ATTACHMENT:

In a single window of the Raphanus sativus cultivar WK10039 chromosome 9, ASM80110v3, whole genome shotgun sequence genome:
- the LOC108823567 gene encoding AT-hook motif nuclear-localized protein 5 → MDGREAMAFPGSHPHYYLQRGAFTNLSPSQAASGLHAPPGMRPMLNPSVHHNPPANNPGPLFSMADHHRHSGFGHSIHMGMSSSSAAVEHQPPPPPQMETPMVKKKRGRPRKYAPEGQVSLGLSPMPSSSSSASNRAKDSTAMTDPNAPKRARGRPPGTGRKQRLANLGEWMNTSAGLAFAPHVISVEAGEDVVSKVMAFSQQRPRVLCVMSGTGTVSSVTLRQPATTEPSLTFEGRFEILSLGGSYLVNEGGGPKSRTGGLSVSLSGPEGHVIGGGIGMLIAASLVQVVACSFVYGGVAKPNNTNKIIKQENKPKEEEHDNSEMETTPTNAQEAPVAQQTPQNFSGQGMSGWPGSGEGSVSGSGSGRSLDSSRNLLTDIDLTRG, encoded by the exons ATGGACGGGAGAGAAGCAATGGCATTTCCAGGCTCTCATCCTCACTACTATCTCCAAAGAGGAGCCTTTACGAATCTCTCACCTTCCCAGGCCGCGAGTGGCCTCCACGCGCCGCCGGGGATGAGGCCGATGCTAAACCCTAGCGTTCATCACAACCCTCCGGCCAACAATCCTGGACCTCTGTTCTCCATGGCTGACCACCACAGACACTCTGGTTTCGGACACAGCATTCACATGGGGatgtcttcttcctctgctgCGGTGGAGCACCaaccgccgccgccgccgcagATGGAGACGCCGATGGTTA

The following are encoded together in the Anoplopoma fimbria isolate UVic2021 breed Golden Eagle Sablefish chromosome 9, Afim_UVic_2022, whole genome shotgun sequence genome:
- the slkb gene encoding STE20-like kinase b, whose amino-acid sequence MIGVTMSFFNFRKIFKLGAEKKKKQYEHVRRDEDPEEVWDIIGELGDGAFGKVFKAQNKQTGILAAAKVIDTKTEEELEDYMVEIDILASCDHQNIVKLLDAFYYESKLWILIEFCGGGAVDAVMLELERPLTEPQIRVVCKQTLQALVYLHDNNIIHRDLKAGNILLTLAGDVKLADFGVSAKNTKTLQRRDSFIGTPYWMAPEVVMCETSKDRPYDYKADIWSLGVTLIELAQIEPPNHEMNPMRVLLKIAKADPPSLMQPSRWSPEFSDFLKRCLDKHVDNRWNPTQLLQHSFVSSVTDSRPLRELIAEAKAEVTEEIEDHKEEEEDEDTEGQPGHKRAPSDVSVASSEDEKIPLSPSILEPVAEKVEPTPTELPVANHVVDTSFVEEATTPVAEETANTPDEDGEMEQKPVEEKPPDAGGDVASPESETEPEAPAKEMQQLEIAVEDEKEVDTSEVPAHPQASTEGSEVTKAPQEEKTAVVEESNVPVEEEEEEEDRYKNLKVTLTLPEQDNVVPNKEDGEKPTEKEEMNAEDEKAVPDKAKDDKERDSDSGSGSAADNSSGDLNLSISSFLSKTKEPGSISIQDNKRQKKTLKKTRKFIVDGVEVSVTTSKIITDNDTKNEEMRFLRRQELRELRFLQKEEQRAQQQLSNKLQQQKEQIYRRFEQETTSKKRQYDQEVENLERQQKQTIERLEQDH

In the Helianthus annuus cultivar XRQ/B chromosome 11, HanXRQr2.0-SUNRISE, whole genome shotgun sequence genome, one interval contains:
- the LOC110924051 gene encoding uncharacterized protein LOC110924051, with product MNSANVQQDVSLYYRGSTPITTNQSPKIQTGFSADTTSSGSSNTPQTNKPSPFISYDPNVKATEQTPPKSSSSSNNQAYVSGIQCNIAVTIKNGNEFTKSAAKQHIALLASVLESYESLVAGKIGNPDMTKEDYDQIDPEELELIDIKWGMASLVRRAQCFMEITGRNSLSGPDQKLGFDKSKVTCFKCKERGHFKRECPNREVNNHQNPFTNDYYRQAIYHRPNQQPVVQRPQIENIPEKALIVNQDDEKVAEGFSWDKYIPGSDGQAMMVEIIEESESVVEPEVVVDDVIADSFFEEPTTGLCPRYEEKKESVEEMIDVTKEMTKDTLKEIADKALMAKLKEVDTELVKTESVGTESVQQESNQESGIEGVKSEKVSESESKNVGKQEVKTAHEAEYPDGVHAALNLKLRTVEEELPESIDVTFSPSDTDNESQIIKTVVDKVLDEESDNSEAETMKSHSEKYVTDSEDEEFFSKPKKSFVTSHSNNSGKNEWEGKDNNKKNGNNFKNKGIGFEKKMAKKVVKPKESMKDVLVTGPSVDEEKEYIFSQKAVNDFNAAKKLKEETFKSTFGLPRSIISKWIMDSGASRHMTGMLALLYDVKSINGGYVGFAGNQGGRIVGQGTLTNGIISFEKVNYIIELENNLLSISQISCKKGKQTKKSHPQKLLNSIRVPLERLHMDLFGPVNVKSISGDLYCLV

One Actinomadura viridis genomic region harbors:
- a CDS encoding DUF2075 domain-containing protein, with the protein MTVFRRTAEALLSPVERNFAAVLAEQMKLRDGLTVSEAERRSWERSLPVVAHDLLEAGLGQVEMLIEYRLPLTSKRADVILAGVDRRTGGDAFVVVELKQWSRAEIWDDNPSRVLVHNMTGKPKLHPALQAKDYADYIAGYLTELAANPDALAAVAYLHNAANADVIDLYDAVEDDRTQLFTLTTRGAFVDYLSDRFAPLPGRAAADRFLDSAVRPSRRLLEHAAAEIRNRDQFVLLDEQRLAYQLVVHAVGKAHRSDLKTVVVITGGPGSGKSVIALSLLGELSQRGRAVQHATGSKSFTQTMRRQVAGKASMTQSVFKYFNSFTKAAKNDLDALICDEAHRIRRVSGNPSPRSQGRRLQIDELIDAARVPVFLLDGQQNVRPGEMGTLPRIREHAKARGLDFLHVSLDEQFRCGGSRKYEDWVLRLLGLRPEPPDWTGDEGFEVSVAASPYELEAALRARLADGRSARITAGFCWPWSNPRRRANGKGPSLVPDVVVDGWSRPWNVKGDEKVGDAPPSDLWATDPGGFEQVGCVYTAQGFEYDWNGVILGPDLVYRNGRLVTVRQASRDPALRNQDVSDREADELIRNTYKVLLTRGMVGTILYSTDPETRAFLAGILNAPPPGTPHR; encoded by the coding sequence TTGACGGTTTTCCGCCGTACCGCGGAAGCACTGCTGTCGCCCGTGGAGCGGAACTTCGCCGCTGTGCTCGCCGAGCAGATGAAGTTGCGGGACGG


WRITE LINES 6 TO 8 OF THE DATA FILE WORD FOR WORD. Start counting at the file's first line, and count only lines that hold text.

- the LOC110924051 gene encoding uncharacterized protein LOC110924051, with product MNSANVQQDVSLYYRGSTPITTNQSPKIQTGFSADTTSSGSSNTPQTNKPSPFISYDPNVKATEQTPPKSSSSSNNQAYVSGIQCNIAVTIKNGNEFTKSAAKQHIALLASVLESYESLVAGKIGNPDMTKEDYDQIDPEELELIDIKWGMASLVRRAQCFMEITGRNSLSGPDQKLGFDKSKVTCFKCKERGHFKRECPNREVNNHQNPFTNDYYRQAIYHRPNQQPVVQRPQIENIPEKALIVNQDDEKVAEGFSWDKYIPGSDGQAMMVEIIEESESVVEPEVVVDDVIADSFFEEPTTGLCPRYEEKKESVEEMIDVTKEMTKDTLKEIADKALMAKLKEVDTELVKTESVGTESVQQESNQESGIEGVKSEKVSESESKNVGKQEVKTAHEAEYPDGVHAALNLKLRTVEEELPESIDVTFSPSDTDNESQIIKTVVDKVLDEESDNSEAETMKSHSEKYVTDSEDEEFFSKPKKSFVTSHSNNSGKNEWEGKDNNKKNGNNFKNKGIGFEKKMAKKVVKPKESMKDVLVTGPSVDEEKEYIFSQKAVNDFNAAKKLKEETFKSTFGLPRSIISKWIMDSGASRHMTGMLALLYDVKSINGGYVGFAGNQGGRIVGQGTLTNGIISFEKVNYIIELENNLLSISQISCKKGKQTKKSHPQKLLNSIRVPLERLHMDLFGPVNVKSISGDLYCLV

One Actinomadura viridis genomic region harbors:
- a CDS encoding DUF2075 domain-containing protein, with the protein MTVFRRTAEALLSPVERNFAAVLAEQMKLRDGLTVSEAERRSWERSLPVVAHDLLEAGLGQVEMLIEYRLPLTSKRADVILAGVDRRTGGDAFVVVELKQWSRAEIWDDNPSRVLVHNMTGKPKLHPALQAKDYADYIAGYLTELAANPDALAAVAYLHNAANADVIDLYDAVEDDRTQLFTLTTRGAFVDYLSDRFAPLPGRAAADRFLDSAVRPSRRLLEHAAAEIRNRDQFVLLDEQRLAYQLVVHAVGKAHRSDLKTVVVITGGPGSGKSVIALSLLGELSQRGRAVQHATGSKSFTQTMRRQVAGKASMTQSVFKYFNSFTKAAKNDLDALICDEAHRIRRVSGNPSPRSQGRRLQIDELIDAARVPVFLLDGQQNVRPGEMGTLPRIREHAKARGLDFLHVSLDEQFRCGGSRKYEDWVLRLLGLRPEPPDWTGDEGFEVSVAASPYELEAALRARLADGRSARITAGFCWPWSNPRRRANGKGPSLVPDVVVDGWSRPWNVKGDEKVGDAPPSDLWATDPGGFEQVGCVYTAQGFEYDWNGVILGPDLVYRNGRLVTVRQASRDPALRNQDVSDREADELIRNTYKVLLTRGMVGTILYSTDPETRAFLAGILNAPPPGTPHR; encoded by the coding sequence TTGACGGTTTTCCGCCGTACCGCGGAAGCACTGCTGTCGCCCGTGGAGCGGAACTTCGCCGCTGTGCTCGCCGAGCAGATGAAGTTGCGGGACGG